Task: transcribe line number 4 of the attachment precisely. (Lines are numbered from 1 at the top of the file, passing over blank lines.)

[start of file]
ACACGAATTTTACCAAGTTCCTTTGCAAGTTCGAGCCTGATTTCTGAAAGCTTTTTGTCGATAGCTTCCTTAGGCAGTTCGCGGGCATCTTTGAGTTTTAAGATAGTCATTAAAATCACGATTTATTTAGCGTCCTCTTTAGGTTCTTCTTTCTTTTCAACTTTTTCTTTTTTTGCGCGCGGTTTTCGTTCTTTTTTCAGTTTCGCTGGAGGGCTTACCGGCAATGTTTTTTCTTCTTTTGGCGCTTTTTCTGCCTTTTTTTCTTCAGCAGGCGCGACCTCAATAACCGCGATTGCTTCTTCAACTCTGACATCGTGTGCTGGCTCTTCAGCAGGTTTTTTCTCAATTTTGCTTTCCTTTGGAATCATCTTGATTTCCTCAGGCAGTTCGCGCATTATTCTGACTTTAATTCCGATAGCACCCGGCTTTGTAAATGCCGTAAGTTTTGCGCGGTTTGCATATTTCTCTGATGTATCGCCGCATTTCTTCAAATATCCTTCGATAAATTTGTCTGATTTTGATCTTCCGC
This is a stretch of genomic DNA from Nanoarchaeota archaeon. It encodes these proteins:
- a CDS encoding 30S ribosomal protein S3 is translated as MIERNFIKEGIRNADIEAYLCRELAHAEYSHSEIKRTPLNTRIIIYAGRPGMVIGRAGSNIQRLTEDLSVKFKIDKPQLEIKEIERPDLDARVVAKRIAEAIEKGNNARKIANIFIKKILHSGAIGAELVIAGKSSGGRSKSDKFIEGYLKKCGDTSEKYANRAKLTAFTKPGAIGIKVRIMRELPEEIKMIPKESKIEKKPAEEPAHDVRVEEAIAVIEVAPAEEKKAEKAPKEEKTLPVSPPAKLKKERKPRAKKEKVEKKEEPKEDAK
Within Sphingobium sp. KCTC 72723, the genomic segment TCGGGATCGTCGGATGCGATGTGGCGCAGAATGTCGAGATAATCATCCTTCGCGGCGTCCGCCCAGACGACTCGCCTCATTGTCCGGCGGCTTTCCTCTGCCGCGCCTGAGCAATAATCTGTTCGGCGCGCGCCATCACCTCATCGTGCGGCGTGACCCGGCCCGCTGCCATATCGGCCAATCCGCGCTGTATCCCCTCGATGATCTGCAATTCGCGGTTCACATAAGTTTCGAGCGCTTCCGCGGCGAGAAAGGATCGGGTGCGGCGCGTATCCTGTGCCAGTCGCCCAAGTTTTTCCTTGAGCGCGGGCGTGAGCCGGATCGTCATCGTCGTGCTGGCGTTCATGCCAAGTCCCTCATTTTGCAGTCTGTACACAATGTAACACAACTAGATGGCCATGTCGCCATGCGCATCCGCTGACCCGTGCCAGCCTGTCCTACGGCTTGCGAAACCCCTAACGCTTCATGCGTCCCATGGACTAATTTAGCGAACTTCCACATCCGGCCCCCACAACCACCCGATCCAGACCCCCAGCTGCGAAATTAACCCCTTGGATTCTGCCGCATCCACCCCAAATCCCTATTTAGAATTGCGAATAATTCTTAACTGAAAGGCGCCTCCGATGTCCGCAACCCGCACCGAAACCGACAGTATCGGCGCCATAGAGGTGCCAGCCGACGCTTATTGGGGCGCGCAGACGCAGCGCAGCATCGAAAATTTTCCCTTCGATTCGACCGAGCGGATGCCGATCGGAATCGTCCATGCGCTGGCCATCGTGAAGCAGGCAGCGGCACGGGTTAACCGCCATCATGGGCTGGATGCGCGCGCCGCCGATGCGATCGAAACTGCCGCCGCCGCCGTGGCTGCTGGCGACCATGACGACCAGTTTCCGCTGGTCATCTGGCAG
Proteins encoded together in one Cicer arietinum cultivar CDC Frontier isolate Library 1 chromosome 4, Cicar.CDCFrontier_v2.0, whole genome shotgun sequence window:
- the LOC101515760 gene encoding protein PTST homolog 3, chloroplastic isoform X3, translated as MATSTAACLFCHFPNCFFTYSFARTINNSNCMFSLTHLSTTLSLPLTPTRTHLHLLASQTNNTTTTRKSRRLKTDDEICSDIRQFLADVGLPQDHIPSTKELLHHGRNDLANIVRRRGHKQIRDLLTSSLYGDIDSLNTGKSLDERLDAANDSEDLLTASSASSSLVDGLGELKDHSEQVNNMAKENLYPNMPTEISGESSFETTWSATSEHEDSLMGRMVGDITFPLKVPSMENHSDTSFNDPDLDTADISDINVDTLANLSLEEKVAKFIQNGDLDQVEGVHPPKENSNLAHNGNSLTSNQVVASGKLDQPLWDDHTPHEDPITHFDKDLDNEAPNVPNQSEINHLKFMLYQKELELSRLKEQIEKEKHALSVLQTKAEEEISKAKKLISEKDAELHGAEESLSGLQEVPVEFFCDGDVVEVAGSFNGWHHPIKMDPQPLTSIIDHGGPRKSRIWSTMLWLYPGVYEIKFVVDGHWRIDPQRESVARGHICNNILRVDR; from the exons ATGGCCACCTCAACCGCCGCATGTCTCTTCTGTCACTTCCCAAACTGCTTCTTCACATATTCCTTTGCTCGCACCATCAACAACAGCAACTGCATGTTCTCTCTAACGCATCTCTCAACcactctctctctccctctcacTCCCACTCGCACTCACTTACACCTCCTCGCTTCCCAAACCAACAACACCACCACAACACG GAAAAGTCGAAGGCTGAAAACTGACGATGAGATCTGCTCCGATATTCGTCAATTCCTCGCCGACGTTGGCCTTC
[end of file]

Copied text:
Within Sphingobium sp. KCTC 72723, the genomic segment TCGGGATCGTCGGATGCGATGTGGCGCAGAATGTCGAGATAATCATCCTTCGCGGCGTCCGCCCAGACGACTCGCCTCATTGTCCGGCGGCTTTCCTCTGCCGCGCCTGAGCAATAATCTGTTCGGCGCGCGCCATCACCTCATCGTGCGGCGTGACCCGGCCCGCTGCCATATCGGCCAATCCGCGCTGTATCCCCTCGATGATCTGCAATTCGCGGTTCACATAAGTTTCGAGCGCTTCCGCGGCGAGAAAGGATCGGGTGCGGCGCGTATCCTGTGCCAGTCGCCCAAGTTTTTCCTTGAGCGCGGGCGTGAGCCGGATCGTCATCGTCGTGCTGGCGTTCATGCCAAGTCCCTCATTTTGCAGTCTGTACACAATGTAACACAACTAGATGGCCATGTCGCCATGCGCATCCGCTGACCCGTGCCAGCCTGTCCTACGGCTTGCGAAACCCCTAACGCTTCATGCGTCCCATGGACTAATTTAGCGAACTTCCACATCCGGCCCCCACAACCACCCGATCCAGACCCCCAGCTGCGAAATTAACCCCTTGGATTCTGCCGCATCCACCCCAAATCCCTATTTAGAATTGCGAATAATTCTTAACTGAAAGGCGCCTCCGATGTCCGCAACCCGCACCGAAACCGACAGTATCGGCGCCATAGAGGTGCCAGCCGACGCTTATTGGGGCGCGCAGACGCAGCGCAGCATCGAAAATTTTCCCTTCGATTCGACCGAGCGGATGCCGATCGGAATCGTCCATGCGCTGGCCATCGTGAAGCAGGCAGCGGCACGGGTTAACCGCCATCATGGGCTGGATGCGCGCGCCGCCGATGCGATCGAAACTGCCGCCGCCGCCGTGGCTGCTGGCGACCATGACGACCAGTTTCCGCTGGTCATCTGGCAG